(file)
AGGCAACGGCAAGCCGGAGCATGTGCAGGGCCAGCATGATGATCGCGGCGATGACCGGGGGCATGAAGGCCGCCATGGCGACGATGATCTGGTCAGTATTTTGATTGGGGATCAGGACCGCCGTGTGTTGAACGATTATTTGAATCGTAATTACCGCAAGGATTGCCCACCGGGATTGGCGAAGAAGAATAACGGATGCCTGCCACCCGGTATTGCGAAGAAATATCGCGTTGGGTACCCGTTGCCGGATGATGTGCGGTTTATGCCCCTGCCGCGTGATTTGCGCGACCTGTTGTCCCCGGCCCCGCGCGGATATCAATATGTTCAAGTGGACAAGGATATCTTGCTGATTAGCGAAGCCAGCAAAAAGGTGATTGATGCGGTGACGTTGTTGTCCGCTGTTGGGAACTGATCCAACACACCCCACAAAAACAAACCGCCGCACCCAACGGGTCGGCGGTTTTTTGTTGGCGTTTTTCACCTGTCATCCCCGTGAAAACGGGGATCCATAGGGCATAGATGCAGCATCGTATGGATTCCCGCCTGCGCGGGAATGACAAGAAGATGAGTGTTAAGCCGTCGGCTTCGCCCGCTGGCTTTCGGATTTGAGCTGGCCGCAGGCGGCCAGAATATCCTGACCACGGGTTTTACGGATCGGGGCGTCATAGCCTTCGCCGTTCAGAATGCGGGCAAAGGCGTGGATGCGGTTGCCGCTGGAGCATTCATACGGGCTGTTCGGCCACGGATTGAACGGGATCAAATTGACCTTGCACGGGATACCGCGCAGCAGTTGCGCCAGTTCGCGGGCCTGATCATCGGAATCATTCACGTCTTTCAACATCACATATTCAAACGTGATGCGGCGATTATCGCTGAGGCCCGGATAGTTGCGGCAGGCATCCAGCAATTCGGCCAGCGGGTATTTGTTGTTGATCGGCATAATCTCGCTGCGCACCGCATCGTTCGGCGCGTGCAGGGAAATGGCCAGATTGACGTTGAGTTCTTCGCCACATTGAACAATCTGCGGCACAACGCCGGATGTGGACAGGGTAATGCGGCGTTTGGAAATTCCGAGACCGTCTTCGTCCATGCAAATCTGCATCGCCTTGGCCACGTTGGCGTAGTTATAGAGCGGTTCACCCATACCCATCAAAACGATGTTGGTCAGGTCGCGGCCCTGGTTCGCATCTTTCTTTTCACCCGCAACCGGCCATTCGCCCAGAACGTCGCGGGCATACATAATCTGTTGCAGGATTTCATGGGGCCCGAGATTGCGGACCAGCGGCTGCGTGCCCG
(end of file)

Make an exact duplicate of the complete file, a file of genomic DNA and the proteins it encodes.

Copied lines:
AGGCAACGGCAAGCCGGAGCATGTGCAGGGCCAGCATGATGATCGCGGCGATGACCGGGGGCATGAAGGCCGCCATGGCGACGATGATCTGGTCAGTATTTTGATTGGGGATCAGGACCGCCGTGTGTTGAACGATTATTTGAATCGTAATTACCGCAAGGATTGCCCACCGGGATTGGCGAAGAAGAATAACGGATGCCTGCCACCCGGTATTGCGAAGAAATATCGCGTTGGGTACCCGTTGCCGGATGATGTGCGGTTTATGCCCCTGCCGCGTGATTTGCGCGACCTGTTGTCCCCGGCCCCGCGCGGATATCAATATGTTCAAGTGGACAAGGATATCTTGCTGATTAGCGAAGCCAGCAAAAAGGTGATTGATGCGGTGACGTTGTTGTCCGCTGTTGGGAACTGATCCAACACACCCCACAAAAACAAACCGCCGCACCCAACGGGTCGGCGGTTTTTTGTTGGCGTTTTTCACCTGTCATCCCCGTGAAAACGGGGATCCATAGGGCATAGATGCAGCATCGTATGGATTCCCGCCTGCGCGGGAATGACAAGAAGATGAGTGTTAAGCCGTCGGCTTCGCCCGCTGGCTTTCGGATTTGAGCTGGCCGCAGGCGGCCAGAATATCCTGACCACGGGTTTTACGGATCGGGGCGTCATAGCCTTCGCCGTTCAGAATGCGGGCAAAGGCGTGGATGCGGTTGCCGCTGGAGCATTCATACGGGCTGTTCGGCCACGGATTGAACGGGATCAAATTGACCTTGCACGGGATACCGCGCAGCAGTTGCGCCAGTTCGCGGGCCTGATCATCGGAATCATTCACGTCTTTCAACATCACATATTCAAACGTGATGCGGCGATTATCGCTGAGGCCCGGATAGTTGCGGCAGGCATCCAGCAATTCGGCCAGCGGGTATTTGTTGTTGATCGGCATAATCTCGCTGCGCACCGCATCGTTCGGCGCGTGCAGGGAAATGGCCAGATTGACGTTGAGTTCTTCGCCACATTGAACAATCTGCGGCACAACGCCGGATGTGGACAGGGTAATGCGGCGTTTGGAAATTCCGAGACCGTCTTCGTCCATGCAAATCTGCATCGCCTTGGCCACGTTGGCGTAGTTATAGAGCGGTTCACCCATACCCATCAAAACGATGTTGGTCAGGTCGCGGCCCTGGTTCGCATCTTTCTTTTCACCCGCAACCGGCCATTCGCCCAGAACGTCGCGGGCATACATAATCTGTTGCAGGATTTCATGGGGCCCGAGATTGCGGACCAGCGGCTGCGTGCCCG